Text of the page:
Tough time for Catholic Republicans

IKYMTZF3SPImportant disclosure:  I’m a Roman Catholic and a registered Republican.

I’m a bit uncomfortable about the Pope Francis vs. Donald Trump exchange of apparent insults.  It isn’t that I expect political and spiritual leaders to agree with each other about everything, but I do expect a certain level of basic respect.  We have lost the ability to have a calm discussion about a serious subject.

This isn’t the first debate between a Catholic leader and a land developer.  In one of my favorite movies, The Bells of St. Mary’s, Sr. Mary Benedict (played by Ingrid Bergman) heads a parish school beset by financial troubles.  The school building suffers from a world-class case of deferred maintenance.

The solution to the school’s many challenges appears to be right next door: a beautiful new facility built by businessman Horace P. Bogardus (played by Henry Travers).  Sister just needs to explain to Horace that it is God’s will for him to give her the building.

Some interesting discussion ensues, but none of it devolves to the level of the current debate.  In fact, there is much demonstration of faith, love and charity.  (If you want to know what happens, you gotta watch the movie.)

Of course, that was just a movie.  And the spat between the Holy Father and The Donald is real (I think).  The contentious concept is that Christians don’t build walls.

But this isn’t about a wall.  And I believe if you locked Pope Francis and Donald Trump in a room for a couple hours they would emerge laughing, arm-in-arm.  This debate, like so many today, is less about where we want to go than how we want to get there.

photo-1429963357583-999c3121a8ce (1)I’m willing to stipulate that both the Holy Father and Donald Trump want the world to be safe and prosperous.  Everyone should have food, clean water, a decent place to live and the ability to practice their faith without being beheaded.  It would be nice to have challenging, creative, rewarding work to do.

These two men might take a different path to get there, which offers nothing new in the arena of ideas.  Free enterprise vs. socialism.  Democracy vs. centralized planning.  Individual vs. collective.  Low taxes vs. high taxes.  (Another disclaimer:  I support the first of each of these pairs.)

We need a little clarification…

When Trump says he’ll build a wall, I think he is expressing his frustration that America’s borders are being overrun and we don’t know how to deal with the situation.  Our system is broken and needs fixing.  I don’t think he wants women and children starving in the shadow of a menacing wall.

When Pope Francis says it isn’t Christian to build a wall, I think he is expressing concern for the poor and the immigrants who need help.  He wants the two countries on either side of the border to get together and act like Christian adults and fix this.  I don’t think he wants to confiscate the private property of every working Mexican and American.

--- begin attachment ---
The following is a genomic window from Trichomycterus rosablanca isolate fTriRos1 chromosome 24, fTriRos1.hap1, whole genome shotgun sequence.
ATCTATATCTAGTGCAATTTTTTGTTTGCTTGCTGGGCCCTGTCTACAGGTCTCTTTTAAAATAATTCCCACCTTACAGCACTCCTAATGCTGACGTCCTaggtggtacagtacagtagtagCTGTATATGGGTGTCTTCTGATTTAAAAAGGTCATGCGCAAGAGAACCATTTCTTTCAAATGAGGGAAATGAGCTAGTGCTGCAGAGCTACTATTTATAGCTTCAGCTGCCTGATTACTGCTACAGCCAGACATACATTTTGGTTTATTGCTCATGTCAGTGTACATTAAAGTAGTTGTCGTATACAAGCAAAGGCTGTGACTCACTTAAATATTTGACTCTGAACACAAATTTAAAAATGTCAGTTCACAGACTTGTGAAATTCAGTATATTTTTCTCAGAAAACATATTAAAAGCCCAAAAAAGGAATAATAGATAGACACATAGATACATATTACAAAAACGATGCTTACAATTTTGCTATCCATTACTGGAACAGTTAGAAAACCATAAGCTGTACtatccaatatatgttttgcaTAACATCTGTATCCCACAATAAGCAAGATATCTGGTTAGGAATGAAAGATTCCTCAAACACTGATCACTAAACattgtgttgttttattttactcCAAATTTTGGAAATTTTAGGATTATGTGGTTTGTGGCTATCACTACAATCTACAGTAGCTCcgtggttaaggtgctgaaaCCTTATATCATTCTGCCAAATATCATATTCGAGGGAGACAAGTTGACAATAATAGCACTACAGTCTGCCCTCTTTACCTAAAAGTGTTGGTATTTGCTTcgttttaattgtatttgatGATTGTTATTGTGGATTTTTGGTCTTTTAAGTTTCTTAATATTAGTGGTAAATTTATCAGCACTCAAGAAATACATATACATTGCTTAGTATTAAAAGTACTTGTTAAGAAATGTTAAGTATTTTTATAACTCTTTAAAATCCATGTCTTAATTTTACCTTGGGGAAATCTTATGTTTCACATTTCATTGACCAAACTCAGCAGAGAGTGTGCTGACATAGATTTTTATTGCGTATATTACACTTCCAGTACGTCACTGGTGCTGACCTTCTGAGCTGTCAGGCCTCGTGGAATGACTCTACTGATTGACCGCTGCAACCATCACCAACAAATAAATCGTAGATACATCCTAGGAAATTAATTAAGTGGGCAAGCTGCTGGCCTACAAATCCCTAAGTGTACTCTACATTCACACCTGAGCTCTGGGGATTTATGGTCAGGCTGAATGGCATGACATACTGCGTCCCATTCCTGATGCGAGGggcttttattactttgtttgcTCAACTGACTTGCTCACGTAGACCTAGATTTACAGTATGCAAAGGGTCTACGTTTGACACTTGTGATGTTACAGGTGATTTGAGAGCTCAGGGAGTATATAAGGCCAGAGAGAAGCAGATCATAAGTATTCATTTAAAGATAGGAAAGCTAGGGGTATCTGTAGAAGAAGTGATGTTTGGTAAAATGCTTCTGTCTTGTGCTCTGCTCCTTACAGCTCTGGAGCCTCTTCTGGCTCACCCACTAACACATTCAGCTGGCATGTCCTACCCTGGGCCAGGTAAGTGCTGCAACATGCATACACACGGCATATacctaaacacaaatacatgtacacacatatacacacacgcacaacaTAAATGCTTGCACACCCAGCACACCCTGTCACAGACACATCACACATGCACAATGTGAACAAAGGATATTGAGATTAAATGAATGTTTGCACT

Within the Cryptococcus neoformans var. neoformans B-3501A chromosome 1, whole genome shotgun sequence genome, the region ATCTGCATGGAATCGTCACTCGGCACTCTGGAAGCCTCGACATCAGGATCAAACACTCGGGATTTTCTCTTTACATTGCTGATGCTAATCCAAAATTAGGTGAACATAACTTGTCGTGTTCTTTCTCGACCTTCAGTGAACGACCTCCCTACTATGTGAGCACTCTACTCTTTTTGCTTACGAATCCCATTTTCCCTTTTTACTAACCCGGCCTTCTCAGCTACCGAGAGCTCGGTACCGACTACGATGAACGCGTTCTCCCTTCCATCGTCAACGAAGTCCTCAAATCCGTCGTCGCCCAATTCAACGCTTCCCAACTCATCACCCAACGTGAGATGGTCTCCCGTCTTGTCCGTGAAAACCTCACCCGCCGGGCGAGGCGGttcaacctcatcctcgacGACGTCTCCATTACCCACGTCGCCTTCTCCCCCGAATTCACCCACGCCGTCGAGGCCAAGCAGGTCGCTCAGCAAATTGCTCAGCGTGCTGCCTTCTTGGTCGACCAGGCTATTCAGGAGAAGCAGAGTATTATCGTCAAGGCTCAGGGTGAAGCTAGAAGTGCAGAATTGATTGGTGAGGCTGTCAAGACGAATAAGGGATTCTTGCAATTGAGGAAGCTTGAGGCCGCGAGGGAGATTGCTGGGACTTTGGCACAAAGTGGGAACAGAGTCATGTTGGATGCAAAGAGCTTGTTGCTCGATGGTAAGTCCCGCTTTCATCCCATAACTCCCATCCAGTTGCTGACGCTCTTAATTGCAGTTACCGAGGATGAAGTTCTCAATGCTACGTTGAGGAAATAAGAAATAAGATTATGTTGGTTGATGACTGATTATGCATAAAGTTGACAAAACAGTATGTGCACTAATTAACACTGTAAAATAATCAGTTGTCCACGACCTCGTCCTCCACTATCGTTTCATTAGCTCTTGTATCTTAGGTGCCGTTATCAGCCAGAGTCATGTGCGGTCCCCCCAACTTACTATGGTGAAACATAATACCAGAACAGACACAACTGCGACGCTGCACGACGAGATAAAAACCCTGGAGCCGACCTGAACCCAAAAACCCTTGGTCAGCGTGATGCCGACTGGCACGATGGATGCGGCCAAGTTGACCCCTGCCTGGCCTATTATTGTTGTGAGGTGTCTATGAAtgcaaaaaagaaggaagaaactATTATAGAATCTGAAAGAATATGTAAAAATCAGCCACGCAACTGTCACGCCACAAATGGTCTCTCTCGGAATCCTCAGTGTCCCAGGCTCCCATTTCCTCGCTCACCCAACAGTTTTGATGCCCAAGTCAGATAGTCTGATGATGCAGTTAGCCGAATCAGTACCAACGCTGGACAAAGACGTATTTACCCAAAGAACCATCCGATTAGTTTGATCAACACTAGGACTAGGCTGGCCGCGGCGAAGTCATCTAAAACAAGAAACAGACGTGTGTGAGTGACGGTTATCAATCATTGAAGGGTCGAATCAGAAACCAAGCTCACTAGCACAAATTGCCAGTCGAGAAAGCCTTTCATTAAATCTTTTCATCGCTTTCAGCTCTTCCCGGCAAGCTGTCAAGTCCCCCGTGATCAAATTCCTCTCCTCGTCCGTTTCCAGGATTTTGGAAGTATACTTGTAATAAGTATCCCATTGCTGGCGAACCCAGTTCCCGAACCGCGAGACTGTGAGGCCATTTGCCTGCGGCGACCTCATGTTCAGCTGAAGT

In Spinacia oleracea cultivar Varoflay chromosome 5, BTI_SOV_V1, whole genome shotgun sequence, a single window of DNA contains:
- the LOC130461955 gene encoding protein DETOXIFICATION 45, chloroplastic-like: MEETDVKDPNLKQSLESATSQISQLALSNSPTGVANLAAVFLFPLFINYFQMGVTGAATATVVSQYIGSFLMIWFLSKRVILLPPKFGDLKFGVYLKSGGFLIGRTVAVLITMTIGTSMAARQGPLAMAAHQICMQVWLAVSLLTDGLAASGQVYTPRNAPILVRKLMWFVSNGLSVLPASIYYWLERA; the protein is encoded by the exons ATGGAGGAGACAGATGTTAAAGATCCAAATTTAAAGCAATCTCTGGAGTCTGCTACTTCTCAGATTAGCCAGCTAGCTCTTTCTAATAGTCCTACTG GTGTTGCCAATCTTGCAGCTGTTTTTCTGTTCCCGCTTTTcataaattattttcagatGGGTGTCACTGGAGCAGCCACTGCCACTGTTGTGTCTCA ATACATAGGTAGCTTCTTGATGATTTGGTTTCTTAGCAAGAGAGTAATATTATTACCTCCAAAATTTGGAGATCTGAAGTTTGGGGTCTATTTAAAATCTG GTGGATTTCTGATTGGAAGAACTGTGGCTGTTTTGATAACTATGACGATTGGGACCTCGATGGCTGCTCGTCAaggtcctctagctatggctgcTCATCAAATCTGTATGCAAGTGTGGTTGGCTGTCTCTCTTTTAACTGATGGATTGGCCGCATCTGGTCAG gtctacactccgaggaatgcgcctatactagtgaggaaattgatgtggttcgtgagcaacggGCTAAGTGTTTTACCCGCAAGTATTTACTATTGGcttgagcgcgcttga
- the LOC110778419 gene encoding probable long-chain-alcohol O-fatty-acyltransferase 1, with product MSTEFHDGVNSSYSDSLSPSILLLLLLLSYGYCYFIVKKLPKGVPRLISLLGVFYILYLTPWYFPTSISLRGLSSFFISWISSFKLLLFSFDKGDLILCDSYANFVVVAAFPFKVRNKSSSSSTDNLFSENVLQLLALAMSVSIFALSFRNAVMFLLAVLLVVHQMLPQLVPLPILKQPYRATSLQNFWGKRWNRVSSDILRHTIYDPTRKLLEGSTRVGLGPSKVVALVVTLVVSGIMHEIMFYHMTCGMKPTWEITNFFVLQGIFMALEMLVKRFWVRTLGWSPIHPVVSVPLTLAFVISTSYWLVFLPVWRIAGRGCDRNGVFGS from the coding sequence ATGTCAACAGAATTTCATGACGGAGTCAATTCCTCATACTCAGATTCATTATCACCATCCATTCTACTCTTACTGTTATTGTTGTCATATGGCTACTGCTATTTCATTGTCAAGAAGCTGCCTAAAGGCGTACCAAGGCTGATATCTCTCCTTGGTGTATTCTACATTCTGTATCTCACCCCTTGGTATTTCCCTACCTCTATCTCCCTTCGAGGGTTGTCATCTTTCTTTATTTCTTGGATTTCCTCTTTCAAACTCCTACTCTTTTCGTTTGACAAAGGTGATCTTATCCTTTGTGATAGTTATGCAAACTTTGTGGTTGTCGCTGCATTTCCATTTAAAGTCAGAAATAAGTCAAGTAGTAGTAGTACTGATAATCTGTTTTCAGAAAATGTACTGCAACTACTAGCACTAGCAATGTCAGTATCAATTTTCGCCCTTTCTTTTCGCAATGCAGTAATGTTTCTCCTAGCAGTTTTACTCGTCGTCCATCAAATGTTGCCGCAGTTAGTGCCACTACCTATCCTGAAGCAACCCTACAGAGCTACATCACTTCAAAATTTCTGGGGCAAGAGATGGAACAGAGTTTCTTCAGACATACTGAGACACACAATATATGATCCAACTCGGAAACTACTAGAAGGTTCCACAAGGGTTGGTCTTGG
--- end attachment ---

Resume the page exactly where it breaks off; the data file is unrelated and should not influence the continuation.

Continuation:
I had a boss years ago who took over our department.  He had several people reporting to him and we direct reports didn’t always agree with one another.  So early in the new guy’s tenure he told us something a bit startling:  if two of you have a disagreement and come to me to decide who is right, I’ll assume you are both wrong.

Immigration has spawned a huge disagreement between Pope Francis and Donald Trump, between Mexico and the United States.  We all have a common boss, God.  And if we don’t find a way forward I fear he’ll assume we’ll all wrong.

Ah…so that is a debate

FIGHTWay back in the middle of the 20th century, I went to public school.

We had events that I remember being called “debates.”  There would be some proposition, say, “the voting age should be lowered to 18.”  (Yes, I’m old enough to have lived when the age requirement was 21 – but the issue of women having the vote had long been resolved.)

The debate would have two teams, one for the proposition and one against.  One side would speak, then the other.  There were rebuttals and the use of many index cards and a copy of the rules ever handy.

I always thought what I have just described was called a debate.  But I’ve watched several television events called debates – and they aren’t anything like what I remember.  These current events remind me of what sometimes occurred on the playground at recess.  It was a spirited conversation, usually between two young male students, that went something like this:

You are lying.

No, y’er lying.